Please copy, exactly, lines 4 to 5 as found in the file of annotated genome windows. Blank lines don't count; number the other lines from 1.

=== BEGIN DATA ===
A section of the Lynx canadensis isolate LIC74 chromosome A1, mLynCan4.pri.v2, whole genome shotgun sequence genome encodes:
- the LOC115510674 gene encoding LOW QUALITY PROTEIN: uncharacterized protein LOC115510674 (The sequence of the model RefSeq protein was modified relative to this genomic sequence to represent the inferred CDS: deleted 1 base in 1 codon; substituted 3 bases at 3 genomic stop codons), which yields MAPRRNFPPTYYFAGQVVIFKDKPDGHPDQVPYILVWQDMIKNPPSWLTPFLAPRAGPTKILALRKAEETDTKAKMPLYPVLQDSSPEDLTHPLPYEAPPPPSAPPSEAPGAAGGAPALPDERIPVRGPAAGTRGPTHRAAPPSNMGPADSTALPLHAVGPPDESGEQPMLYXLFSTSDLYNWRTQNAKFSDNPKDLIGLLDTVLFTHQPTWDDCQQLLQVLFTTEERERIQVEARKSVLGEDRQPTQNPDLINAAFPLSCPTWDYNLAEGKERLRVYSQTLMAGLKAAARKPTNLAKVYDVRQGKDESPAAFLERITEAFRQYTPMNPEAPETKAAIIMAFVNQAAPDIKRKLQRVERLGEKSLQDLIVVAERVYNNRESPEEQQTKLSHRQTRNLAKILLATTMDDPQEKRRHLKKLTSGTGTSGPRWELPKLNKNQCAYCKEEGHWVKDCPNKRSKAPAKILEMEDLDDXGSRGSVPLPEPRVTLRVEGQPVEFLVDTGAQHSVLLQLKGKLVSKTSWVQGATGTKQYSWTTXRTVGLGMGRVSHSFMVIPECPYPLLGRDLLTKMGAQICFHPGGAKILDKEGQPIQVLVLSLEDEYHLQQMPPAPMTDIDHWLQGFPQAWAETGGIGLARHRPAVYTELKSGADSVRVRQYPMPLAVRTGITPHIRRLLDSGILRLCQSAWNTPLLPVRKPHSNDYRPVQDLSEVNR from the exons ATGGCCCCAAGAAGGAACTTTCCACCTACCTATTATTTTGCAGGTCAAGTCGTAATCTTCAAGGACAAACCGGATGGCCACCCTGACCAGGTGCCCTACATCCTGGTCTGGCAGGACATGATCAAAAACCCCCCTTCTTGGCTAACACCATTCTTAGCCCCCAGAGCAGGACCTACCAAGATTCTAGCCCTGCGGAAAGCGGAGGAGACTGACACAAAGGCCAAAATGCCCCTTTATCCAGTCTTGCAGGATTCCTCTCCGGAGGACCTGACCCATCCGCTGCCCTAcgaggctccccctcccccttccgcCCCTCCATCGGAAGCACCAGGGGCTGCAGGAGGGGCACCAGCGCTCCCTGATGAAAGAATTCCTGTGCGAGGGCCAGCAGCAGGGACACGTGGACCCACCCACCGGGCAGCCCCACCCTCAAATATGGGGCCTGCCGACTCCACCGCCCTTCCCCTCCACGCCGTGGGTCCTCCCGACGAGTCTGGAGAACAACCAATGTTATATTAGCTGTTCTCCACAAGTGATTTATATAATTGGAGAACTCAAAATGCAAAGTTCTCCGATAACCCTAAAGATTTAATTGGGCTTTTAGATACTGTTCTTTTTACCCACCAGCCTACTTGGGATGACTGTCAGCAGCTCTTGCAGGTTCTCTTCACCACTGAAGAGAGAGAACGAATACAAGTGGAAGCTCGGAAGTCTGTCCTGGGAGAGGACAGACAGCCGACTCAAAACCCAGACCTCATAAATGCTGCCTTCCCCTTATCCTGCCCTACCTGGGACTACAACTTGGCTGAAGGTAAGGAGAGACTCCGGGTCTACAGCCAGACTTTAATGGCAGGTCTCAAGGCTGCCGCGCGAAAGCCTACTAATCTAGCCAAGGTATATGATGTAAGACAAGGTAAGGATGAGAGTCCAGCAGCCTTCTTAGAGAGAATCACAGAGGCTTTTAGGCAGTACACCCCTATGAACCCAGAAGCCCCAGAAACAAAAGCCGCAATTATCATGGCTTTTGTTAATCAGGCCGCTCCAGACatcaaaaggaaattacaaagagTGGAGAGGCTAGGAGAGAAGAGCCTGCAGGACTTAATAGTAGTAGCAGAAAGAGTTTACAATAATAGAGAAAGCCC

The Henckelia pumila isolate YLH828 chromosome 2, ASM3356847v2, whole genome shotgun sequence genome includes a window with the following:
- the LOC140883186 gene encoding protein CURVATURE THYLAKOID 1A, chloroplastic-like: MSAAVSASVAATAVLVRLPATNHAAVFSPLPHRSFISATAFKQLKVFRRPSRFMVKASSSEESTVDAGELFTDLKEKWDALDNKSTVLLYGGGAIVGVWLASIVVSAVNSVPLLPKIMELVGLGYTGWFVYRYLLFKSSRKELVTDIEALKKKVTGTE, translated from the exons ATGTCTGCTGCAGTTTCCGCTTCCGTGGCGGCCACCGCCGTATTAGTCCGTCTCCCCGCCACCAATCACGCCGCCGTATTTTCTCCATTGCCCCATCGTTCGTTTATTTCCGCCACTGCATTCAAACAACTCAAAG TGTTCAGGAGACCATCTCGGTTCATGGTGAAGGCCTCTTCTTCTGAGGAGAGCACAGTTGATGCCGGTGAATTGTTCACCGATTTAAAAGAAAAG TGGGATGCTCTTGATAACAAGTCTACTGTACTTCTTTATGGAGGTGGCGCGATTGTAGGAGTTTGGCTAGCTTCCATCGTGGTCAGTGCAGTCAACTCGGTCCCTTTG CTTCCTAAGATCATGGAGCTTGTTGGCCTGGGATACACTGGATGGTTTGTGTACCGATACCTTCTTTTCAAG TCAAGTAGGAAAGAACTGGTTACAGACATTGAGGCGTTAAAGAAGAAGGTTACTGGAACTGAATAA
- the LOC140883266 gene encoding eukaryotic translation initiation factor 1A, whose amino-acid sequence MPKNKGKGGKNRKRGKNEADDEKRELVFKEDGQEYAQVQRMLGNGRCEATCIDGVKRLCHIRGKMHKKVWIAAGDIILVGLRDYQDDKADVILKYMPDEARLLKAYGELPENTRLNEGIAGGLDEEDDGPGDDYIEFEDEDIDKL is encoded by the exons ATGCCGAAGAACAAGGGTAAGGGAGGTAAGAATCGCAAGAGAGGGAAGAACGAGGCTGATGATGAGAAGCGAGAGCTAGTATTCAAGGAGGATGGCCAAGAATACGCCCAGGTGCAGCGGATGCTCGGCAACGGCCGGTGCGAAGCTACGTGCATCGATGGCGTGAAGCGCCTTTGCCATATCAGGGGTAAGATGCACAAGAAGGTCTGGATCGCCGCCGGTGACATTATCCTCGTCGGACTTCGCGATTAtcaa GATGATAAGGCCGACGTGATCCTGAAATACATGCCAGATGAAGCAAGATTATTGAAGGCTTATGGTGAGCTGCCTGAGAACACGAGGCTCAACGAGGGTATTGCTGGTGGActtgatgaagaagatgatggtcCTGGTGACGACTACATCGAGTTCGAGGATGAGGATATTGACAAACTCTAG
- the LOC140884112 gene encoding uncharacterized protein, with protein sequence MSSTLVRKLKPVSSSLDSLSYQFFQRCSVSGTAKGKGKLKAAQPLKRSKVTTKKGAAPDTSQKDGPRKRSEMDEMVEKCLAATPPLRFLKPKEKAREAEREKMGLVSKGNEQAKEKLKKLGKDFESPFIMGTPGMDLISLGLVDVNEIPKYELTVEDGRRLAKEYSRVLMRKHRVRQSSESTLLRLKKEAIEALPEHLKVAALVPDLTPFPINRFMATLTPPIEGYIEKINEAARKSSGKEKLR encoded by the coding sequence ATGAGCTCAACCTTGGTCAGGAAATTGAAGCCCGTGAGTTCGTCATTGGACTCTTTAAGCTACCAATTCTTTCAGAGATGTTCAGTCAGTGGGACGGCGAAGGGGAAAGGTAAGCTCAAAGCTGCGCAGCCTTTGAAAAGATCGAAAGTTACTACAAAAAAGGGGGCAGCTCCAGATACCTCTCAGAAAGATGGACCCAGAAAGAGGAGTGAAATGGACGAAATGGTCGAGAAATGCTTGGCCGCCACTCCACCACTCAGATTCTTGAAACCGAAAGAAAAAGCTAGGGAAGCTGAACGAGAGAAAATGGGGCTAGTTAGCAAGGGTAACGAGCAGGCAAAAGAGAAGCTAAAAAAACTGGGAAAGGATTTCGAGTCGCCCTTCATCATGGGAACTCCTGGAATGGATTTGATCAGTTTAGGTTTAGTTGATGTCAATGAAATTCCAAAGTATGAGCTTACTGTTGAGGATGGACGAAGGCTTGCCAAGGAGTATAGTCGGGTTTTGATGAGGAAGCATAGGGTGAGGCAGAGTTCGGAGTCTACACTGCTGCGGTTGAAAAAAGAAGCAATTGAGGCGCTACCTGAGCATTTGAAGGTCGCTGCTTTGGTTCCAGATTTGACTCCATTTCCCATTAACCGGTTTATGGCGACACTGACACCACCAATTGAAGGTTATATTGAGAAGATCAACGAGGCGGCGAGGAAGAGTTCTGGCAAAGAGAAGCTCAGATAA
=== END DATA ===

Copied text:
- the LOC140883186 gene encoding protein CURVATURE THYLAKOID 1A, chloroplastic-like: MSAAVSASVAATAVLVRLPATNHAAVFSPLPHRSFISATAFKQLKVFRRPSRFMVKASSSEESTVDAGELFTDLKEKWDALDNKSTVLLYGGGAIVGVWLASIVVSAVNSVPLLPKIMELVGLGYTGWFVYRYLLFKSSRKELVTDIEALKKKVTGTE, translated from the exons ATGTCTGCTGCAGTTTCCGCTTCCGTGGCGGCCACCGCCGTATTAGTCCGTCTCCCCGCCACCAATCACGCCGCCGTATTTTCTCCATTGCCCCATCGTTCGTTTATTTCCGCCACTGCATTCAAACAACTCAAAG TGTTCAGGAGACCATCTCGGTTCATGGTGAAGGCCTCTTCTTCTGAGGAGAGCACAGTTGATGCCGGTGAATTGTTCACCGATTTAAAAGAAAAG TGGGATGCTCTTGATAACAAGTCTACTGTACTTCTTTATGGAGGTGGCGCGATTGTAGGAGTTTGGCTAGCTTCCATCGTGGTCAGTGCAGTCAACTCGGTCCCTTTG CTTCCTAAGATCATGGAGCTTGTTGGCCTGGGATACACTGGATGGTTTGTGTACCGATACCTTCTTTTCAAG TCAAGTAGGAAAGAACTGGTTACAGACATTGAGGCGTTAAAGAAGAAGGTTACTGGAACTGAATAA
- the LOC140883266 gene encoding eukaryotic translation initiation factor 1A, whose amino-acid sequence MPKNKGKGGKNRKRGKNEADDEKRELVFKEDGQEYAQVQRMLGNGRCEATCIDGVKRLCHIRGKMHKKVWIAAGDIILVGLRDYQDDKADVILKYMPDEARLLKAYGELPENTRLNEGIAGGLDEEDDGPGDDYIEFEDEDIDKL is encoded by the exons ATGCCGAAGAACAAGGGTAAGGGAGGTAAGAATCGCAAGAGAGGGAAGAACGAGGCTGATGATGAGAAGCGAGAGCTAGTATTCAAGGAGGATGGCCAAGAATACGCCCAGGTGCAGCGGATGCTCGGCAACGGCCGGTGCGAAGCTACGTGCATCGATGGCGTGAAGCGCCTTTGCCATATCAGGGGTAAGATGCACAAGAAGGTCTGGATCGCCGCCGGTGACATTATCCTCGTCGGACTTCGCGATTAtcaa GATGATAAGGCCGACGTGATCCTGAAATACATGCCAGATGAAGCAAGATTATTGAAGGCTTATGGTGAGCTGCCTGAGAACACGAGGCTCAACGAGGGTATTGCTGGTGGActtgatgaagaagatgatggtcCTGGTGACGACTACATCGAGTTCGAGGATGAGGATATTGACAAACTCTAG